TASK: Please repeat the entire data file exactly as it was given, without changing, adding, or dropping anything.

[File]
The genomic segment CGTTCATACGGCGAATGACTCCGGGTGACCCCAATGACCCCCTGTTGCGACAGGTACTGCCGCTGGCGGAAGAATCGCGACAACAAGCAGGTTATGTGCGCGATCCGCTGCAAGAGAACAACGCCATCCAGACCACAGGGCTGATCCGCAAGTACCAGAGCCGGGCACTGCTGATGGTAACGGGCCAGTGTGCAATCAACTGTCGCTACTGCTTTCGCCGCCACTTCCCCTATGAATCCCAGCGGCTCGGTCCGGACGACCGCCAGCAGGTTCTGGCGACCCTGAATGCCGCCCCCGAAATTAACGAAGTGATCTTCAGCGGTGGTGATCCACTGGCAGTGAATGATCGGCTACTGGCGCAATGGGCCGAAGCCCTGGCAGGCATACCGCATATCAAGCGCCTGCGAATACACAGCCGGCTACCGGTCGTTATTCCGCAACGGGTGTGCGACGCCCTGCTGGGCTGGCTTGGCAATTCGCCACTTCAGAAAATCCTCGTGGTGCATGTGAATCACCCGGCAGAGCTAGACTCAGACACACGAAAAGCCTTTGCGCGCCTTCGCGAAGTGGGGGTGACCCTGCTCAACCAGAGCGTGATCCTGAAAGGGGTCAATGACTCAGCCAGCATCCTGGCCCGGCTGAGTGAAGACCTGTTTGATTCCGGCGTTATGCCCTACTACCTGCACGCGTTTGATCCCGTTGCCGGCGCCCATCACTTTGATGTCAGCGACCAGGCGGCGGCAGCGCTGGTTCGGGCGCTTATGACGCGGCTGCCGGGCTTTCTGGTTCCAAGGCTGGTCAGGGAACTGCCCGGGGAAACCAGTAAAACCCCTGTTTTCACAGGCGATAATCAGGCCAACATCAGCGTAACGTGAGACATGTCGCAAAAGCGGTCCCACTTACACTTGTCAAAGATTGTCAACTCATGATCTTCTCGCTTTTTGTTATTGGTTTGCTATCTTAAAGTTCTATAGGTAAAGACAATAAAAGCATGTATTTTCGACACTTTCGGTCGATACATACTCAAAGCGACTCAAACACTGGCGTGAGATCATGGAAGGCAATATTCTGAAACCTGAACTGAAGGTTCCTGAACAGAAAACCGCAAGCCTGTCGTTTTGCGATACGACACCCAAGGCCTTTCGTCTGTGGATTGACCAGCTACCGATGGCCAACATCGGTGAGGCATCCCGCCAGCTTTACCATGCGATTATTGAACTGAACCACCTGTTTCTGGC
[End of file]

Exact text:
The genomic segment CGTTCATACGGCGAATGACTCCGGGTGACCCCAATGACCCCCTGTTGCGACAGGTACTGCCGCTGGCGGAAGAATCGCGACAACAAGCAGGTTATGTGCGCGATCCGCTGCAAGAGAACAACGCCATCCAGACCACAGGGCTGATCCGCAAGTACCAGAGCCGGGCACTGCTGATGGTAACGGGCCAGTGTGCAATCAACTGTCGCTACTGCTTTCGCCGCCACTTCCCCTATGAATCCCAGCGGCTCGGTCCGGACGACCGCCAGCAGGTTCTGGCGACCCTGAATGCCGCCCCCGAAATTAACGAAGTGATCTTCAGCGGTGGTGATCCACTGGCAGTGAATGATCGGCTACTGGCGCAATGGGCCGAAGCCCTGGCAGGCATACCGCATATCAAGCGCCTGCGAATACACAGCCGGCTACCGGTCGTTATTCCGCAACGGGTGTGCGACGCCCTGCTGGGCTGGCTTGGCAATTCGCCACTTCAGAAAATCCTCGTGGTGCATGTGAATCACCCGGCAGAGCTAGACTCAGACACACGAAAAGCCTTTGCGCGCCTTCGCGAAGTGGGGGTGACCCTGCTCAACCAGAGCGTGATCCTGAAAGGGGTCAATGACTCAGCCAGCATCCTGGCCCGGCTGAGTGAAGACCTGTTTGATTCCGGCGTTATGCCCTACTACCTGCACGCGTTTGATCCCGTTGCCGGCGCCCATCACTTTGATGTCAGCGACCAGGCGGCGGCAGCGCTGGTTCGGGCGCTTATGACGCGGCTGCCGGGCTTTCTGGTTCCAAGGCTGGTCAGGGAACTGCCCGGGGAAACCAGTAAAACCCCTGTTTTCACAGGCGATAATCAGGCCAACATCAGCGTAACGTGAGACATGTCGCAAAAGCGGTCCCACTTACACTTGTCAAAGATTGTCAACTCATGATCTTCTCGCTTTTTGTTATTGGTTTGCTATCTTAAAGTTCTATAGGTAAAGACAATAAAAGCATGTATTTTCGACACTTTCGGTCGATACATACTCAAAGCGACTCAAACACTGGCGTGAGATCATGGAAGGCAATATTCTGAAACCTGAACTGAAGGTTCCTGAACAGAAAACCGCAAGCCTGTCGTTTTGCGATACGACACCCAAGGCCTTTCGTCTGTGGATTGACCAGCTACCGATGGCCAACATCGGTGAGGCATCCCGCCAGCTTTACCATGCGATTATTGAACTGAACCACCTGTTTCTGGC